One of the many unfortunate side effects of most cancer treatments is that your skin often becomes a lot more sensitive than it was before—which means that aside from everything else you have on your plate at the moment, if you’re about to undergo cancer treatment, you need to rethink the skincare products you’ve been using for years (really, it’s the very definition of adding insult to injury). To learn more about what skin changes people tend to experience and ingredients to avoid, we spoke with Jonathan Leventhal, M.D., the director of the Onco-Dermatology Program at Smilow Cancer Hospital at Yale, and Nicole LeBoeuf, M.D., M.P.H, the Director of the Program in Skin Toxicities for Anticancer Therapy at the Dana-Farber Cancer Institute.
“In general, if you are going to undergo chemotherapy or radiation treatment of any kind, you will probably notice some skin sensitivity, and dryness is very common,” Dr. LeBoeuf says. “Many cancer treatments, especially some of the targeted therapies, can also cause you to be more sensitive to the sun.”
But that doesn’t mean there’s nothing to be done about it. “Knowledge is power, and it’s important to know that your skin may experience some reactions to the treatments, but there are things that can be done to help prevent these issues, reduce their severity, and treat them,” Dr. Leventhal says, noting that you shouldn’t be shy about asking your oncologist and dermatologist about any issues before they manifest. “Ask what you can expect to happen to your skin, hair, and nails, and be an advocate for yourself. The more knowledgeable you are about what can happen to your body, the better off you’ll be.”
Steer Clear of Alcohol-Based Products
“Avoid anything with high alcohol content,” Dr. Leventhal says. “In terms of specific formulations, gels and solutions can rub in very easily, but because many of them have a high alcohol content as their base, they can be very irritating and burn the skin, or cause it to sting.” Products with alcohol in them can also dry out the skin very easily, which is the exact opposite of what your skin needs, especially when undergoing cancer treatments, which can cause your skin to become much drier and more sensitive.
Opt For Products That Are Free From Fragrances And Dyes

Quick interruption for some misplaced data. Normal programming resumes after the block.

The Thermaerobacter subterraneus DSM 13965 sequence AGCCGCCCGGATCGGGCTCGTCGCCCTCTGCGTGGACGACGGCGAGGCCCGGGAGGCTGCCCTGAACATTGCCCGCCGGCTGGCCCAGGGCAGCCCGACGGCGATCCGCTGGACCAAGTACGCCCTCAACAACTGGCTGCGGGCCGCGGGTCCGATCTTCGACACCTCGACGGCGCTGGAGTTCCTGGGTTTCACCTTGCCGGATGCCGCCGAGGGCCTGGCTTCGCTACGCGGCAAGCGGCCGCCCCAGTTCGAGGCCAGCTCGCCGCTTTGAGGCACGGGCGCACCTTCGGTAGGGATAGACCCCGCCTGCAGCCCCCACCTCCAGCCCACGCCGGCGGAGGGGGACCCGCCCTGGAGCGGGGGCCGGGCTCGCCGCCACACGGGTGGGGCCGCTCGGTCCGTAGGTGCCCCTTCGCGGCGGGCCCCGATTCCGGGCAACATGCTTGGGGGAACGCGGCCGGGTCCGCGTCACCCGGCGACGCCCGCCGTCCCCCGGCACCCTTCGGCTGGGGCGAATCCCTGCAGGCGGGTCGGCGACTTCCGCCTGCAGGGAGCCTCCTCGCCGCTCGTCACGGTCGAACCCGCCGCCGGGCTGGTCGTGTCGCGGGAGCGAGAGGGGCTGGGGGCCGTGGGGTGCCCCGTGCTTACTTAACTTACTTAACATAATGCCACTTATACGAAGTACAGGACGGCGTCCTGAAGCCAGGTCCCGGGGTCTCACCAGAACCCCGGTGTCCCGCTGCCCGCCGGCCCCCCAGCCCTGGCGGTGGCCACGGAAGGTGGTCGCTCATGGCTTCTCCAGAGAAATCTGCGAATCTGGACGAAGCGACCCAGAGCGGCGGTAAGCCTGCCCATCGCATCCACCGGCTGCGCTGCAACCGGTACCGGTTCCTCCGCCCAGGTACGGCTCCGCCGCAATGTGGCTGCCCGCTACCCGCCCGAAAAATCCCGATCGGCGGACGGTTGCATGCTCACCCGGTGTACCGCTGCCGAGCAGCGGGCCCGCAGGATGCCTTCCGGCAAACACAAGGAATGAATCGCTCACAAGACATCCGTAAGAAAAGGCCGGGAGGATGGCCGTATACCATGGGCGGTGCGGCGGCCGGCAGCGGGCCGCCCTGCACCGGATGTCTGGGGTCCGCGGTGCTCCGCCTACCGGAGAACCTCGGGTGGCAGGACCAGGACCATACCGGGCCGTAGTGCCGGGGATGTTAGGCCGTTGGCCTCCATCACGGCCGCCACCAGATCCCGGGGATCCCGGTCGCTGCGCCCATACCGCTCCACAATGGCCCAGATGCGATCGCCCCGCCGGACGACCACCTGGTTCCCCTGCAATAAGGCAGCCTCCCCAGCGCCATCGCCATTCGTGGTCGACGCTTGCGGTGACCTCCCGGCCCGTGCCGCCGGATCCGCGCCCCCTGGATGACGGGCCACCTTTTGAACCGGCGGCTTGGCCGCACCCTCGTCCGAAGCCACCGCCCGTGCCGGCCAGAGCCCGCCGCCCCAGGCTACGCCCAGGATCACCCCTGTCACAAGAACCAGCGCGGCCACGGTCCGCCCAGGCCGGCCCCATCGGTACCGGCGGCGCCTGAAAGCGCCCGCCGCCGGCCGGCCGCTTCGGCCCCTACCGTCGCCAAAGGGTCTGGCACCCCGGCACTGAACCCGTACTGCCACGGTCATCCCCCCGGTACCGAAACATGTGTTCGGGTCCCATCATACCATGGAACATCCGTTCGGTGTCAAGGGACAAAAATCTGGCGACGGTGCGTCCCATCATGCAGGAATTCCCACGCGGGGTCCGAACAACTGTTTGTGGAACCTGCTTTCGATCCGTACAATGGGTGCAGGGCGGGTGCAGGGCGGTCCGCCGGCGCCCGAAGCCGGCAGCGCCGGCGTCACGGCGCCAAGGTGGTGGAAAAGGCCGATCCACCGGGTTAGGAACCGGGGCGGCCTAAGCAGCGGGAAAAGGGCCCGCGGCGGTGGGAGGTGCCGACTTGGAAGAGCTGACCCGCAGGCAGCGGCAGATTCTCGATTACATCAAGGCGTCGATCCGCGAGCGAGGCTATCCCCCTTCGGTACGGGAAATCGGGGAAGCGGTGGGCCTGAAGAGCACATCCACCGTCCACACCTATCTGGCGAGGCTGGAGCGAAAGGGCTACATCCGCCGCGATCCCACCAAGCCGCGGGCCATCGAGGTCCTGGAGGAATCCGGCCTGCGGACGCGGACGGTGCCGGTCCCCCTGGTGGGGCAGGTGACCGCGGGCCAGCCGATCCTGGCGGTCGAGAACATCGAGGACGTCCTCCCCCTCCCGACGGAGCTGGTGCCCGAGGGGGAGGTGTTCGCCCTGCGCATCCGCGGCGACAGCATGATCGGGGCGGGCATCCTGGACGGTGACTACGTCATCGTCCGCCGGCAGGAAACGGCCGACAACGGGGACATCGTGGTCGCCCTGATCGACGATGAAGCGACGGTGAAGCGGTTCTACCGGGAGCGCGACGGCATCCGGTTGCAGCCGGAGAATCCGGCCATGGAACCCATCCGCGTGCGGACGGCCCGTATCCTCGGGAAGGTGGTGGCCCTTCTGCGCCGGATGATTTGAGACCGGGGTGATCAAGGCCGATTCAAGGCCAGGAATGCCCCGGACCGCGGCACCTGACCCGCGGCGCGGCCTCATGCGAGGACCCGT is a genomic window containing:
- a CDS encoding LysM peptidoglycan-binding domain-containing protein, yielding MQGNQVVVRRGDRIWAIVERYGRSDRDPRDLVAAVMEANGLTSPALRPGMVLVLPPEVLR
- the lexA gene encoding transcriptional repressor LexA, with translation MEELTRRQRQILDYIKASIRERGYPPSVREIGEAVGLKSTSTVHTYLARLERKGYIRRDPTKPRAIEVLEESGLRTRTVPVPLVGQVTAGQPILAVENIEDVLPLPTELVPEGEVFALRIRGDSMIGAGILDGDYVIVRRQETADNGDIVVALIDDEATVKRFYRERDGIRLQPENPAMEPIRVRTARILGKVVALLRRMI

“In general, you should be pretty gentle with your skin,” Dr. LeBoeuf says. “Avoid fragrance and avoid dyes.” The problem with fragrances is that they are wildly unregulated and can lead to skin allergies. The term is a catch-all for a lot of chemical components that don’t have to be approved by any governmental regulatory agency. However, that’s not to say you should avoid products just because they smell good—for instance, coconut oil and sweet almond oil both smell heavenly, but unless you’re allergic to nuts, they’re perfectly fine to apply to your skin (and include in your diet). The issue is with unregulated fragrances and dyes that may be endocrine disruptors, not with all nice-smelling ingredients.
Wear Sunscreen—But Try to Opt For Physical Blockers
“If possible, avoid chemical sunscreens. Some ingredients, such as oxybenzone, are controversial,” Dr. LeBoeuf says, referring to a chemical blocker that has been shown in some studies to affect hormones. Instead, it’s better to opt for a zinc-based sunscreen. These can be annoying because they take longer to rub in, but it’s worth the extra seconds to choose the safest sunscreen out there.
Avoid The Bad Kind of Preservatives
“The best moisturizing topicals for the skin are those that don’t have irritating preservatives,” Dr. Leventhal says. One common type of preservative to avoid in your skincare routine: parabens, which have been shown to cause hormone disruption—and have even been linked to causing cancer.
Clear Antioxidants With Your MD
Anything with robust antioxidants in it—for instance, a vitamin C serum—may actually alter the effect of radiation treatments. “Nothing should be applied to an area of radiation treatment without talking to the radiation oncologist,” Dr. LeBoeuf says. This goes for all products, really—when undergoing cancer treatments, it’s a good idea to run your skincare routine past your board-certified dermatologist and oncologist.